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Josh Jasen or JJ as we fondly call him, is a senior academic editor at Grade Bees in charge of the writing department. When not managing complex essays and academic writing tasks, Josh is busy advising students on how to pass assignments. In his spare time, he loves playing football or walking with his dog around the park.

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How to Write an Essay Introduction (with Examples)   

essay introduction

The introduction of an essay plays a critical role in engaging the reader and providing contextual information about the topic. It sets the stage for the rest of the essay, establishes the tone and style, and motivates the reader to continue reading. 

Table of Contents

What is an essay introduction , what to include in an essay introduction, how to create an essay structure , step-by-step process for writing an essay introduction , how to write an introduction paragraph , how to write a hook for your essay , how to include background information , how to write a thesis statement .

  • Argumentative Essay Introduction Example: 
  • Expository Essay Introduction Example 

Literary Analysis Essay Introduction Example

Check and revise – checklist for essay introduction , key takeaways , frequently asked questions .

An introduction is the opening section of an essay, paper, or other written work. It introduces the topic and provides background information, context, and an overview of what the reader can expect from the rest of the work. 1 The key is to be concise and to the point, providing enough information to engage the reader without delving into excessive detail. 

The essay introduction is crucial as it sets the tone for the entire piece and provides the reader with a roadmap of what to expect. Here are key elements to include in your essay introduction:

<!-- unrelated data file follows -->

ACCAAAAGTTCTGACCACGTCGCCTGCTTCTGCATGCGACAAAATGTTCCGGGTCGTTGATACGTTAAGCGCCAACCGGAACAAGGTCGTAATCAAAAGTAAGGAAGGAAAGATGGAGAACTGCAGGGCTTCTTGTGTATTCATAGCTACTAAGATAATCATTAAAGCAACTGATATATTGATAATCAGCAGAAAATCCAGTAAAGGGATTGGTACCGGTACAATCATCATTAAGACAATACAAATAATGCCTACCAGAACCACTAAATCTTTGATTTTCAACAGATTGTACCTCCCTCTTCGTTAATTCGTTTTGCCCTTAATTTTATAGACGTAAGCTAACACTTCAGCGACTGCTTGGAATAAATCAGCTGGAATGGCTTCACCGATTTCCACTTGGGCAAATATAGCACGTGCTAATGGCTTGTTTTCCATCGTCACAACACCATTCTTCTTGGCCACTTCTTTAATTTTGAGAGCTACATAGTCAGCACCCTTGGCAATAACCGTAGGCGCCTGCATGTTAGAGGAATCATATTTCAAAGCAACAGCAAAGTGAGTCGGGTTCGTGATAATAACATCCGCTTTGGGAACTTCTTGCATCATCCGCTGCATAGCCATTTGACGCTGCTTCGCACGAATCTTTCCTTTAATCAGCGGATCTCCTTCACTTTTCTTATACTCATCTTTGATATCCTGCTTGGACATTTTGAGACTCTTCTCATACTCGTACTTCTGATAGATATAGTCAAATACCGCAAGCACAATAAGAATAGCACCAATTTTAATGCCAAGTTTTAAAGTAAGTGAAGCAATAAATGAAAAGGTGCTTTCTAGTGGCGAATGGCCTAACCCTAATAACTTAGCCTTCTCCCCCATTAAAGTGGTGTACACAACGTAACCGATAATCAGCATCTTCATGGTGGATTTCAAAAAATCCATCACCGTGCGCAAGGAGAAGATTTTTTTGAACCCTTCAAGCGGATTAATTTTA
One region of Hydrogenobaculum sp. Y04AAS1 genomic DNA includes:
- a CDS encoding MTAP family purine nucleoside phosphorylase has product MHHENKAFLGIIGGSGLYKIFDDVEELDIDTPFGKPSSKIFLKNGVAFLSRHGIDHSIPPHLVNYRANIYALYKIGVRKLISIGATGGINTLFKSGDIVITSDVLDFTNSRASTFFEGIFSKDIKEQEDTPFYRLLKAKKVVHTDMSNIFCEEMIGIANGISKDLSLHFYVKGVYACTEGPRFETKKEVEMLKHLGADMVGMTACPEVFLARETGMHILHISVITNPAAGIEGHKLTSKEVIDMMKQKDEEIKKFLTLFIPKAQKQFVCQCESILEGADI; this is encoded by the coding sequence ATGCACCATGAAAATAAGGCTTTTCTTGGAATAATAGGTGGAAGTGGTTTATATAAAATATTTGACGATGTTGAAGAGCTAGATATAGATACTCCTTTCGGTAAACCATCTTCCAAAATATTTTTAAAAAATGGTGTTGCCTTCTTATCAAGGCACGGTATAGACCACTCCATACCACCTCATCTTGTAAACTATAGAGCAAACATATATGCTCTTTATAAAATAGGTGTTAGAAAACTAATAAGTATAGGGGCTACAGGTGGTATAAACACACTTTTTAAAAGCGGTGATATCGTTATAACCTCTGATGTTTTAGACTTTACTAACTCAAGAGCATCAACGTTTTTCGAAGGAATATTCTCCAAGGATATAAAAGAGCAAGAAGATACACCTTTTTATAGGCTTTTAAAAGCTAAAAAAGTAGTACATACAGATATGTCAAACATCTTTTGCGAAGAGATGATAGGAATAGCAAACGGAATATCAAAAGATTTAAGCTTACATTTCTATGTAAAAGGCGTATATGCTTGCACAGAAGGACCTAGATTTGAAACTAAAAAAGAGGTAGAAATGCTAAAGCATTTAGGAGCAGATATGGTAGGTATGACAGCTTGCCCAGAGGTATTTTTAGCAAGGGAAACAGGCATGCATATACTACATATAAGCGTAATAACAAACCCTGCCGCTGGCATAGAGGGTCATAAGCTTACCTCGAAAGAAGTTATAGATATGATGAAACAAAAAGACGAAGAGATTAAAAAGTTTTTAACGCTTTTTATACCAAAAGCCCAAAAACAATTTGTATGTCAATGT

• Hook : Start with an attention-grabbing statement or question to engage the reader. This could be a surprising fact, a relevant quote, or a compelling anecdote. 
  • Background information : Provide context and background information to help the reader understand the topic. This can include historical information, definitions of key terms, or an overview of the current state of affairs related to your topic. 
  • Thesis statement : Clearly state your main argument or position on the topic. Your thesis should be concise and specific, providing a clear direction for your essay. 

Before we get into how to write an essay introduction, we need to know how it is structured. The structure of an essay is crucial for organizing your thoughts and presenting them clearly and logically. It is divided as follows: 2  

  • Introduction:  The introduction should grab the reader’s attention with a hook, provide context, and include a thesis statement that presents the main argument or purpose of the essay.  
  • Body:  The body should consist of focused paragraphs that support your thesis statement using evidence and analysis. Each paragraph should concentrate on a single central idea or argument and provide evidence, examples, or analysis to back it up.  
  • Conclusion:  The conclusion should summarize the main points and restate the thesis differently. End with a final statement that leaves a lasting impression on the reader. Avoid new information or arguments. 

how long should the extended essay intro be

Here’s a step-by-step guide on how to write an essay introduction: 

  • Start with a Hook : Begin your introduction paragraph with an attention-grabbing statement, question, quote, or anecdote related to your topic. The hook should pique the reader’s interest and encourage them to continue reading. 
  • Provide Background Information : This helps the reader understand the relevance and importance of the topic. 
  • State Your Thesis Statement : The last sentence is the main argument or point of your essay. It should be clear, concise, and directly address the topic of your essay. 
  • Preview the Main Points : This gives the reader an idea of what to expect and how you will support your thesis. 
  • Keep it Concise and Clear : Avoid going into too much detail or including information not directly relevant to your topic.